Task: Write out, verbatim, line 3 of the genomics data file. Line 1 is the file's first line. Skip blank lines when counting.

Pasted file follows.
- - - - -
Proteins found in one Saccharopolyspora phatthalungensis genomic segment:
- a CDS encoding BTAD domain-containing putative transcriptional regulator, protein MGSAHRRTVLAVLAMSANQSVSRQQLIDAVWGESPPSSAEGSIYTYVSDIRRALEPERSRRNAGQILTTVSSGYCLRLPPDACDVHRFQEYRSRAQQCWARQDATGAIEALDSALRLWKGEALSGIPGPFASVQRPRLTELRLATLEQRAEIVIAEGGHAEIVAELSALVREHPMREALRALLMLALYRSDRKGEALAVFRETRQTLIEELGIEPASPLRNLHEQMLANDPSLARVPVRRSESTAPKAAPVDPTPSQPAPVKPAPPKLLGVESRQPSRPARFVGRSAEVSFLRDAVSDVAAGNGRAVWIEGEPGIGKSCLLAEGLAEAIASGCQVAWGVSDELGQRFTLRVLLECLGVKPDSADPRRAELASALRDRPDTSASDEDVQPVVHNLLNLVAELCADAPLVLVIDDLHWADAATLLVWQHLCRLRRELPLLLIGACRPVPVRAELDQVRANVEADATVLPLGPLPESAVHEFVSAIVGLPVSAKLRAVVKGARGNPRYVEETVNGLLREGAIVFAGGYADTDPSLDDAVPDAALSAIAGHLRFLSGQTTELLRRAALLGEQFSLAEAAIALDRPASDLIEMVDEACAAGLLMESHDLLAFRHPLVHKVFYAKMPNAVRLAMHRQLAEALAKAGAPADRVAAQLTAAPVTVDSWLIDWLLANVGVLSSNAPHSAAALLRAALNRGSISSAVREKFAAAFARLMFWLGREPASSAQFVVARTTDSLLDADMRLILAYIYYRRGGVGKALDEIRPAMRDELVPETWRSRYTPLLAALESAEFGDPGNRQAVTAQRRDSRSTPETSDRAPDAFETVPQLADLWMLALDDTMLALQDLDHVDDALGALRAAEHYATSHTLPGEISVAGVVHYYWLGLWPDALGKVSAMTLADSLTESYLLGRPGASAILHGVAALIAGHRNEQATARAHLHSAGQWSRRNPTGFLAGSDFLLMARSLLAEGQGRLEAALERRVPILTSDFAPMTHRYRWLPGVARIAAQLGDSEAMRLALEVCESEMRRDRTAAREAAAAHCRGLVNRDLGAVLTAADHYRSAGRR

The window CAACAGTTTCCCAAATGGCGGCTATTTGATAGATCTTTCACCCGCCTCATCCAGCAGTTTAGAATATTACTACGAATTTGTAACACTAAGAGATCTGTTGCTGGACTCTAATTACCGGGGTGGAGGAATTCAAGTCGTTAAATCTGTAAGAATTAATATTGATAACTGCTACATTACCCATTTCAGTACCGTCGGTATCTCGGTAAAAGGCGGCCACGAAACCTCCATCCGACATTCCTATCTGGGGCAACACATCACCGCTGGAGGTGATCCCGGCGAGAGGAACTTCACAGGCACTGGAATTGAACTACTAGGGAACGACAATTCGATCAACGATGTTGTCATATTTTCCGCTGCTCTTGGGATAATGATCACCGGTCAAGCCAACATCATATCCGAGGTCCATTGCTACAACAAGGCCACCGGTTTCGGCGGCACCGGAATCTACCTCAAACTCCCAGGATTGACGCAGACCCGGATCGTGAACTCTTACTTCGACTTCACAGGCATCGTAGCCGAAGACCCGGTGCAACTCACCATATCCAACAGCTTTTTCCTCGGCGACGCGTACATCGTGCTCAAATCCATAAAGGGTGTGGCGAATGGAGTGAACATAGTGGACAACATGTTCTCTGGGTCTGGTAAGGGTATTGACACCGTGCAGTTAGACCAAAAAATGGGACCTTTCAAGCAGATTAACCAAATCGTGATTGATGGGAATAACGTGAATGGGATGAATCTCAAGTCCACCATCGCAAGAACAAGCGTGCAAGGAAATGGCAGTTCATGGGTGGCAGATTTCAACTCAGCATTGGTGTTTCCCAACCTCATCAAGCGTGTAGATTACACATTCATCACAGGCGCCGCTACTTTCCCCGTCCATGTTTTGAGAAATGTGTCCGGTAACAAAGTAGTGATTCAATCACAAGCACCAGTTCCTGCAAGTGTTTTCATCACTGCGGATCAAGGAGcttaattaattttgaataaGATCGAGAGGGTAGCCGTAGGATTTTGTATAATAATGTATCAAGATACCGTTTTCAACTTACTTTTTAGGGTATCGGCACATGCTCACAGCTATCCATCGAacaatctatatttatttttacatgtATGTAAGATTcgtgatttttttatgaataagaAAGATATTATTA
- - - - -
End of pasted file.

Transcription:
The window CAACAGTTTCCCAAATGGCGGCTATTTGATAGATCTTTCACCCGCCTCATCCAGCAGTTTAGAATATTACTACGAATTTGTAACACTAAGAGATCTGTTGCTGGACTCTAATTACCGGGGTGGAGGAATTCAAGTCGTTAAATCTGTAAGAATTAATATTGATAACTGCTACATTACCCATTTCAGTACCGTCGGTATCTCGGTAAAAGGCGGCCACGAAACCTCCATCCGACATTCCTATCTGGGGCAACACATCACCGCTGGAGGTGATCCCGGCGAGAGGAACTTCACAGGCACTGGAATTGAACTACTAGGGAACGACAATTCGATCAACGATGTTGTCATATTTTCCGCTGCTCTTGGGATAATGATCACCGGTCAAGCCAACATCATATCCGAGGTCCATTGCTACAACAAGGCCACCGGTTTCGGCGGCACCGGAATCTACCTCAAACTCCCAGGATTGACGCAGACCCGGATCGTGAACTCTTACTTCGACTTCACAGGCATCGTAGCCGAAGACCCGGTGCAACTCACCATATCCAACAGCTTTTTCCTCGGCGACGCGTACATCGTGCTCAAATCCATAAAGGGTGTGGCGAATGGAGTGAACATAGTGGACAACATGTTCTCTGGGTCTGGTAAGGGTATTGACACCGTGCAGTTAGACCAAAAAATGGGACCTTTCAAGCAGATTAACCAAATCGTGATTGATGGGAATAACGTGAATGGGATGAATCTCAAGTCCACCATCGCAAGAACAAGCGTGCAAGGAAATGGCAGTTCATGGGTGGCAGATTTCAACTCAGCATTGGTGTTTCCCAACCTCATCAAGCGTGTAGATTACACATTCATCACAGGCGCCGCTACTTTCCCCGTCCATGTTTTGAGAAATGTGTCCGGTAACAAAGTAGTGATTCAATCACAAGCACCAGTTCCTGCAAGTGTTTTCATCACTGCGGATCAAGGAGcttaattaattttgaataaGATCGAGAGGGTAGCCGTAGGATTTTGTATAATAATGTATCAAGATACCGTTTTCAACTTACTTTTTAGGGTATCGGCACATGCTCACAGCTATCCATCGAacaatctatatttatttttacatgtATGTAAGATTcgtgatttttttatgaataagaAAGATATTATTA